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Admiral of the Navy George Dewey, President, General Board, to Secretary of the Navy Josephus Daniels










The strategic section of a war plan is in the form of an investigation. Its purpose is to find out what particular movement gives the greatest advantage; or what particular position is most desirable. The investigation of the Problem leads to the conclusion that Culebra is the key to the Western Atlantic and Caribbean region.2

To solve any strategic problem, whether particular or general the factors of strength of the forces, distances between them and the times to move across those distances must be given.



The distances are shown on the strategic chart; the times are those resulting from a speed of ten knots.

The forces are those given in the following tables in which Blue is at first inferior but ultimately superior to Black.


Blue  Forces.

The Blue forces are designated as the A fleet, the B fleet and the C fleet.

A  Fleet

11 – Dreadnoughts                  1 – Hospital Ship

3 -  Battleships                   1 – Transport

     Destroyer Flotilla Leader     1 – Repair Ship

1 -  Destroyer Tender              2 – Supply Ships

26 – Destroyers                    4 – Fleet Tenders (Tugs)

1 -  Submarine Tender              6 – Fleet Colliers

8 -  Submarines                    1 – Fleet Oiler

3 -  Mine Vessels                  1 – Mine Depot Ship

Time allowed to concentrate this fleet at Hampton Roads, coaled and ready for action from beginning of hostilities   7 days.


B  Fleet

11 – Dreadnoughts                  1 – Hospital Ship

4 -  Battleships                   2 – Transports

3 – Armored Cruisers               1 – Repair Ship

4 -  Cruisers                      2 – Supply Ships

26 – Destroyers                    4 – Fleet Tenders (Tugs)

Destroyer Flotilla Leaders    9 – Fleet Colliers

3 -  Destroyer Tenders             1 – Fleet Oiler

46 - Destroyers                    1 – Mine Depot Ship

1 – Submarine Tender

8 – Submarines

3 – Mining Vessels

Time allowed to concentrate the B fleet at Hampton Roads from beginning of hostilities      14 days.

This B fleet is the A fleet with the addition of vessels undergoing routine overhaul or vessels on special service readily available in full commission.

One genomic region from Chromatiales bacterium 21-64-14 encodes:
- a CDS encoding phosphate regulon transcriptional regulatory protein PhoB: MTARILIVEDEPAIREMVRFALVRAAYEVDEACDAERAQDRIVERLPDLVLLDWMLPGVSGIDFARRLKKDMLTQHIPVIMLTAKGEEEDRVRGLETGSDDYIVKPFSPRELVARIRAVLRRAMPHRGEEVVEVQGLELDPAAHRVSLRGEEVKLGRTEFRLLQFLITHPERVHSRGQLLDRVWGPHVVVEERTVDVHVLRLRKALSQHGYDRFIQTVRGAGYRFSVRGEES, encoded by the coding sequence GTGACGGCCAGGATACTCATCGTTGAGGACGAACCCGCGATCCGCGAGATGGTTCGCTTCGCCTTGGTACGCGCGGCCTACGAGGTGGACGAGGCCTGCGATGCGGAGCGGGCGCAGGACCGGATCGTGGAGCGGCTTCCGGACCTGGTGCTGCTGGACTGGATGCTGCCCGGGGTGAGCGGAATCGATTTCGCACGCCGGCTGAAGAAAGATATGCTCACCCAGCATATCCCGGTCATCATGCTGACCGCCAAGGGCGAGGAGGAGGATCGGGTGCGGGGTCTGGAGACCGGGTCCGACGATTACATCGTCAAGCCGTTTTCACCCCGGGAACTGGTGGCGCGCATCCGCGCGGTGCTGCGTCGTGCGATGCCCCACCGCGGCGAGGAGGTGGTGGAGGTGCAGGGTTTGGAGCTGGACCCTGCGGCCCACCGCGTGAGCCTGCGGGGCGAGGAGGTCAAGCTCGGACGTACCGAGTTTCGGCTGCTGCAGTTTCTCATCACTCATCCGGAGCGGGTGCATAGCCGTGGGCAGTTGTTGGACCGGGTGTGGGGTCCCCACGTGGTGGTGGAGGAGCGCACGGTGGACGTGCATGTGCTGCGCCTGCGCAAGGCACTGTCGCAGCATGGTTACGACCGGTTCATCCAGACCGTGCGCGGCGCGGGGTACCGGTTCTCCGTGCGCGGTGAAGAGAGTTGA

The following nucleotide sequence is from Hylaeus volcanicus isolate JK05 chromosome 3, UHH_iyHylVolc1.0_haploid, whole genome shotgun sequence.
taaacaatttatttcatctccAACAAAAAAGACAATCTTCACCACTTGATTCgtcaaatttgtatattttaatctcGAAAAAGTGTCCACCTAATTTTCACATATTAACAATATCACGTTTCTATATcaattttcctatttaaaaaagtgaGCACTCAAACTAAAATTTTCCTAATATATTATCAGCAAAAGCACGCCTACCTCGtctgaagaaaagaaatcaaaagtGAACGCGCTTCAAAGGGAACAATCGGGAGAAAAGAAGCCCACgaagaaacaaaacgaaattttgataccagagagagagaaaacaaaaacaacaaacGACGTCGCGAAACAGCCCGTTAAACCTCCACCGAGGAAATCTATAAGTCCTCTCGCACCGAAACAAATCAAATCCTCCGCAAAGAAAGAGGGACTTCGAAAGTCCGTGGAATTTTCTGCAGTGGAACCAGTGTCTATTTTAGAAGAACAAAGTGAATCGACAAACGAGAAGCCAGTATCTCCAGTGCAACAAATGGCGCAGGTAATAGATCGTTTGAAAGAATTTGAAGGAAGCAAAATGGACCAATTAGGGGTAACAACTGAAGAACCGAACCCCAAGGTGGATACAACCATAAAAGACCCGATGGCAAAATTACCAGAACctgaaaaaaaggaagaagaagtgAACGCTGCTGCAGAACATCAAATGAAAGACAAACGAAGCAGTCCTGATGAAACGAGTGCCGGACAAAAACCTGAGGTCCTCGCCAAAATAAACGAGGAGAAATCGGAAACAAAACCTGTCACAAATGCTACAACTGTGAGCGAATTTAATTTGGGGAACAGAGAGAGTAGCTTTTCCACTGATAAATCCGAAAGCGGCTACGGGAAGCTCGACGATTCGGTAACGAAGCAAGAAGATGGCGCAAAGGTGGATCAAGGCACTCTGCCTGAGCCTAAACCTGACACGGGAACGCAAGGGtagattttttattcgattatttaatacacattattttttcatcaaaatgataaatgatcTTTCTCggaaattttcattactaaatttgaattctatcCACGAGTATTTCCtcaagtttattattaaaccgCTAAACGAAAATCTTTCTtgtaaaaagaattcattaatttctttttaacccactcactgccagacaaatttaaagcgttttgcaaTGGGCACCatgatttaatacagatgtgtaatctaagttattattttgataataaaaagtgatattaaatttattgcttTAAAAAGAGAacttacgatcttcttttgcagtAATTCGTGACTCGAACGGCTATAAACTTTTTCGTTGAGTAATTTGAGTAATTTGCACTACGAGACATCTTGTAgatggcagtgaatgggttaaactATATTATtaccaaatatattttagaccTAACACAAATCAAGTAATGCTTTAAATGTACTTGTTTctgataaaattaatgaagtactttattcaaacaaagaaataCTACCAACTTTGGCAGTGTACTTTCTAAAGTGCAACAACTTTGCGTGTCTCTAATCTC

C  Fleet

12 – Dreadnoughts                  3 – Hospital Ships

21 - Battleships                   4 – Transports

9 – Armored Cruisers               4 – Repair Ships

9 - Cruisers                       4 – Ammunition Ships

3 – Destroyers Flotilla Leaders    8 – Supply Ships

3 - Destroyer Tenders              8 – Fleet Tenders (Tugs)

52 - Destroyers                    13 – Fleet Colliers

1 – Submarine Flotilla Flagship    9 – Fleet Oilers

1 – Submarine Tender               3-  Mine Depot Ships

9 – Submarines                     Necessary merchant fuel ships.

3 – Mining Vessels

20 – Fleet Scouts

Time allowed to concentrate the C fleet at Hampton Roads from beginning of mobilization          30 days.

The C fleet is the B fleet with the addition of all fighting vessels of the Navy whether in reserve or in ordinary, except those assigned to harbor defense; and of the necessary train made up of naval auxiliaries and merchant vessels chartered or purchased for this service.

The composition of the C fleet might be criticized as inadequate, out of proportion, or unsatisfactory in other respects; there are also no doubt various opinions to the time required to mobilize the fleet in its progressive steps. It is asked that these premises be accepted for the purposes of the argument, as what may be possible under present conditions, but not as what is necessary for a war plan that will lead to success. The conclusions drawn from the argument show that 30 days to assemble the C fleet lead to disaster; and that it is necessary to reduce this time to 14 days or less for any plan that will promise success.


Black  B  Fleet

19 Dreadnoughts               8 Transports (25,000 men)

18 Battleships                4 Mine Ships

4 Battle Cruisers             8 Repair Ships

3 Armored Cruisers            6 Hospital Ships

31 Light Cruisers             16 Supply Ships

141 Destroyers                4 Ammunition Ships

48 Submarines                 62 Colliers

264                           108

Time allowed to assemble the B fleet at Cuxhaven3 after hostilities began   7 days.

The same remarks apply to this B fleet of Black as to the fleets of Blue. It is considered a practical assumption for the purpose of the problem.



1.   Any normal distribution of the Blue fleet that makes possible the outbreak of war when the Blue fleet or part of it is in the Pacific must be avoided.

2.   The active A fleet must be maintained so as to be ready for battle in the Atlantic within seven days after possible declaration of war and re-inforced to strength of C fleet within 14 days after declaration of war.